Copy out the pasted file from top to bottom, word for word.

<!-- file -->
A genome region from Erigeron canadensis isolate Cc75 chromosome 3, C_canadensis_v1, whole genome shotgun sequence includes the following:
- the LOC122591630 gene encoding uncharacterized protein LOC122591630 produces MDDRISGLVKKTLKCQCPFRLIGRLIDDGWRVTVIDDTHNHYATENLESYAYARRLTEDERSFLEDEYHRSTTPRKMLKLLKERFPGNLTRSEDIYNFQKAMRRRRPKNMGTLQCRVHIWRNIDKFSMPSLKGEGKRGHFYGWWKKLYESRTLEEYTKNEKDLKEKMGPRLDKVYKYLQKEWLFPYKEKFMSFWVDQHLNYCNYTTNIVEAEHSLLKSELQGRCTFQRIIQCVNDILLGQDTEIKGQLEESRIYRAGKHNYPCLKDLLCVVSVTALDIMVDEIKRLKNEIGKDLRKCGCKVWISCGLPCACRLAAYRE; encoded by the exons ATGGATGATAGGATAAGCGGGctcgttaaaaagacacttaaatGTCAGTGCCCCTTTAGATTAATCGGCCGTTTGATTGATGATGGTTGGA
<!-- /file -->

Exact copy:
A genome region from Erigeron canadensis isolate Cc75 chromosome 3, C_canadensis_v1, whole genome shotgun sequence includes the following:
- the LOC122591630 gene encoding uncharacterized protein LOC122591630 produces MDDRISGLVKKTLKCQCPFRLIGRLIDDGWRVTVIDDTHNHYATENLESYAYARRLTEDERSFLEDEYHRSTTPRKMLKLLKERFPGNLTRSEDIYNFQKAMRRRRPKNMGTLQCRVHIWRNIDKFSMPSLKGEGKRGHFYGWWKKLYESRTLEEYTKNEKDLKEKMGPRLDKVYKYLQKEWLFPYKEKFMSFWVDQHLNYCNYTTNIVEAEHSLLKSELQGRCTFQRIIQCVNDILLGQDTEIKGQLEESRIYRAGKHNYPCLKDLLCVVSVTALDIMVDEIKRLKNEIGKDLRKCGCKVWISCGLPCACRLAAYRE; encoded by the exons ATGGATGATAGGATAAGCGGGctcgttaaaaagacacttaaatGTCAGTGCCCCTTTAGATTAATCGGCCGTTTGATTGATGATGGTTGGA